Braldt Bralds was born in the Netherlands, where he attended the Grafische School in Rotterdam. For a time, an art career was the last thing on his mind. In fact, his only art education consisted of a mechanical drawing class and on-the-job experience as a typesetter in a printing shop. Even so, he eventually fell in love with art and worked very hard to develop his own style. Soon Bralds was a popular and successful advertising artist in his home country. He spent two months in the summer of 1978 in New York, where his first job was painting a cover for Time magazine. That work gave him a “feeling of good fortune,” so he came to the United States to live. Once he was established in his new home, his fanciful yet realistic style attracted many fans and collectors. Since that time, Bralds’ career has been one success after another. His work has appeared in such prestigious publications as Time, Newsweek, Omni, TV Guide, Rolling Stone and National Geographic, among many others. He has illustrated book covers for such publishers as Avon, Simon & Schuster and Warner Books. He has lectured and held workshops in cities all over the world, including Brussels, Tokyo and Seoul. Among his awards are three gold medals, three silver medals, and the Hamilton King Award from the Society of Illustrators. In addition to his art career, Bralds is proud of his contribution to education. He has taught at New York’s School of Visual Arts and was an independent student counselor for their Masters Program. He now serves on the International Advisory Board of the Art Institutes International, which established a Braldt Bralds Illustration Scholarship in 1993.
Together now! Left foot first. Look in the same direction…” is what this chorus line’s choreographer must be thinking as he watches this performance. Look closely—furry faces are all facing forward and tails are gracefully curved upwards but…those 28 legs are anything but “in sync.” Braldt Bralds, our very own “Dutch Master,” pokes fun in a tongue in cheek way about the independent nature of cats. “They seem to go through life with an attitude of ‘nobody can teach me anything unless I want them to.’ And in this painting that seems to be their motto along with, ‘Okay, we’ll do it! But we’ll do it our way!’” Bold and graphic, yet painstakingly finite in detail, this work—like all of Bralds’ others—defies classification. From left to right: Somali, Bombay, White British Shorthair, Korat, Burmilla, Norwegian Forest Cat, Red Tabby American Shorthair.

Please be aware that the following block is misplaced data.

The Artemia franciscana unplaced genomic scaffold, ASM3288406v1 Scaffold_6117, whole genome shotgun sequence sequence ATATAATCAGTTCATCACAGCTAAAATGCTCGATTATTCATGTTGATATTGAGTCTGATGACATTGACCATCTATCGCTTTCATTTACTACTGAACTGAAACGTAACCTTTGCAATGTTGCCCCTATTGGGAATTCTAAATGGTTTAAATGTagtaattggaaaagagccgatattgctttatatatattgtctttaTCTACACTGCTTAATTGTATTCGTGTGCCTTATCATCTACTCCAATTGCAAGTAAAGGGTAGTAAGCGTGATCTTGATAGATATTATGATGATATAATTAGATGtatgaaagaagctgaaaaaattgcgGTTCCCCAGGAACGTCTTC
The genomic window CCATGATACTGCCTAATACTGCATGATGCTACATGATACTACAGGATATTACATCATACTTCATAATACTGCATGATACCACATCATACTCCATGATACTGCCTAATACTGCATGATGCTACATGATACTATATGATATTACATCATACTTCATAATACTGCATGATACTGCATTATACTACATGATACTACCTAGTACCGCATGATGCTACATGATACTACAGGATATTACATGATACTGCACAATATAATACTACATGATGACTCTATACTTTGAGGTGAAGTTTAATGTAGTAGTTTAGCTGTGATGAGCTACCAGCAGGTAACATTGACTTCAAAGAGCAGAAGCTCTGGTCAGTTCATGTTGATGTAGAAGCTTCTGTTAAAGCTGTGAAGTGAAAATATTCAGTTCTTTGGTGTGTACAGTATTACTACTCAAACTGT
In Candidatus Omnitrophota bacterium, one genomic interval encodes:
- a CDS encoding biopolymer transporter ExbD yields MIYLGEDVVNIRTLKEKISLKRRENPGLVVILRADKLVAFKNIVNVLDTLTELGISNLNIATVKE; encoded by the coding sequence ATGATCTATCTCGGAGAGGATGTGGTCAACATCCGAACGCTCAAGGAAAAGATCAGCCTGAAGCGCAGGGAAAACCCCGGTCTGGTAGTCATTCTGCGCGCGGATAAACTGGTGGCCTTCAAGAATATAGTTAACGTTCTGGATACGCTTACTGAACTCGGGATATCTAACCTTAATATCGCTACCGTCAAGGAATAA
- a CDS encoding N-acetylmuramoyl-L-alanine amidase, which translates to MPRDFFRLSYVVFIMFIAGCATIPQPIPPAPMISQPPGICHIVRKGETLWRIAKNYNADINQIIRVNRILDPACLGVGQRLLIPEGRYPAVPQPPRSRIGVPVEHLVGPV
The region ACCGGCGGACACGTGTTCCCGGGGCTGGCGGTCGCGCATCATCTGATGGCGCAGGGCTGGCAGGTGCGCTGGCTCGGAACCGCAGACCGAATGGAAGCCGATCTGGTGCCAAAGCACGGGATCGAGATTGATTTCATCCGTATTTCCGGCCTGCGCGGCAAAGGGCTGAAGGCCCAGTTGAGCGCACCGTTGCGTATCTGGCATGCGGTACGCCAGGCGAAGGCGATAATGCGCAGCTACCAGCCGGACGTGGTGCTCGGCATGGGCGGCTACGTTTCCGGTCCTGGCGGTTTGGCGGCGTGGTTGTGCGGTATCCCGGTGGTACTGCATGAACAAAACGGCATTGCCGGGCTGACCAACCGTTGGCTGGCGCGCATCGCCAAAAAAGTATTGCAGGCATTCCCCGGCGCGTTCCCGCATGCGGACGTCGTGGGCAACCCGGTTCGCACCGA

"Ever since I finished Bag Ladies, my first Greenwich Workshop limited edition fine art print, which pictured ten cats in as many bags, I have toyed with the idea of a new portrait of ´breeds´ in a bag. So I have included seven cats and what I call a Dachs(hund) mouse...or is that two mice?"
Calling all cat lovers! Put a Longhaired Calico, a non-pedigree Tortoise Shell, a White Russian Angora, a Russian Blue, a non-pedigree Shorthair Tabby, a Champagne British Shorthair and a non-pedigree black and white in a bag and take them home!
Braldt Bralds skillful combination of Flemish still lineage with his incredible detail make for an eye-popping image. “This was my first Greenwich Workshop print, and showcased one of my favorite subjects: the cat,” Braldt says. “I had three cats myself at the time. But three didn’t really prepare me for ten different breeds, each accompanied by the brave new world of a shopping bag to explore. It was fun and fascinating to give each its own personality and to spread the focus so your eye searches for them while discovering each new delight.”